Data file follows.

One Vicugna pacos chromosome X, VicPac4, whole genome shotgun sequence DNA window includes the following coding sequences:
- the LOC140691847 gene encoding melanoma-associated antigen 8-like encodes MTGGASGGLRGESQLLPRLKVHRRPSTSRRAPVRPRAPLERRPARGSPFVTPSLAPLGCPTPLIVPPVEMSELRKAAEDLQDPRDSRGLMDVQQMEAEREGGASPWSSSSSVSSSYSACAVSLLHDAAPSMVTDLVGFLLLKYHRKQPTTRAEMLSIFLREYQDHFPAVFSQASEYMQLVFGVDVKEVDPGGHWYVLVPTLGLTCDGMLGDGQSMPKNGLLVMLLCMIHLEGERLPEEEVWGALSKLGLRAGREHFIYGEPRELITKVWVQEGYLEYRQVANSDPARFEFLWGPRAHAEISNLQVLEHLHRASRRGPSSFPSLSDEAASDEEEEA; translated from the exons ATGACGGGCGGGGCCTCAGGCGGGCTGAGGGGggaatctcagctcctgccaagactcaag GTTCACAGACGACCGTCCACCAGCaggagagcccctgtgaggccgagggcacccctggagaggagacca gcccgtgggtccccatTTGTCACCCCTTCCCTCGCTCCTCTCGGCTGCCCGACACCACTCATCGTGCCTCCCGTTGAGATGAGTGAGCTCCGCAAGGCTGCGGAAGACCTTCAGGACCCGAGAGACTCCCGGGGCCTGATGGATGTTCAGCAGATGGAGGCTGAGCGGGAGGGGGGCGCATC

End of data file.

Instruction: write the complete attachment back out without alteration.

One Vicugna pacos chromosome X, VicPac4, whole genome shotgun sequence DNA window includes the following coding sequences:
- the LOC140691847 gene encoding melanoma-associated antigen 8-like encodes MTGGASGGLRGESQLLPRLKVHRRPSTSRRAPVRPRAPLERRPARGSPFVTPSLAPLGCPTPLIVPPVEMSELRKAAEDLQDPRDSRGLMDVQQMEAEREGGASPWSSSSSVSSSYSACAVSLLHDAAPSMVTDLVGFLLLKYHRKQPTTRAEMLSIFLREYQDHFPAVFSQASEYMQLVFGVDVKEVDPGGHWYVLVPTLGLTCDGMLGDGQSMPKNGLLVMLLCMIHLEGERLPEEEVWGALSKLGLRAGREHFIYGEPRELITKVWVQEGYLEYRQVANSDPARFEFLWGPRAHAEISNLQVLEHLHRASRRGPSSFPSLSDEAASDEEEEA; translated from the exons ATGACGGGCGGGGCCTCAGGCGGGCTGAGGGGggaatctcagctcctgccaagactcaag GTTCACAGACGACCGTCCACCAGCaggagagcccctgtgaggccgagggcacccctggagaggagacca gcccgtgggtccccatTTGTCACCCCTTCCCTCGCTCCTCTCGGCTGCCCGACACCACTCATCGTGCCTCCCGTTGAGATGAGTGAGCTCCGCAAGGCTGCGGAAGACCTTCAGGACCCGAGAGACTCCCGGGGCCTGATGGATGTTCAGCAGATGGAGGCTGAGCGGGAGGGGGGCGCATC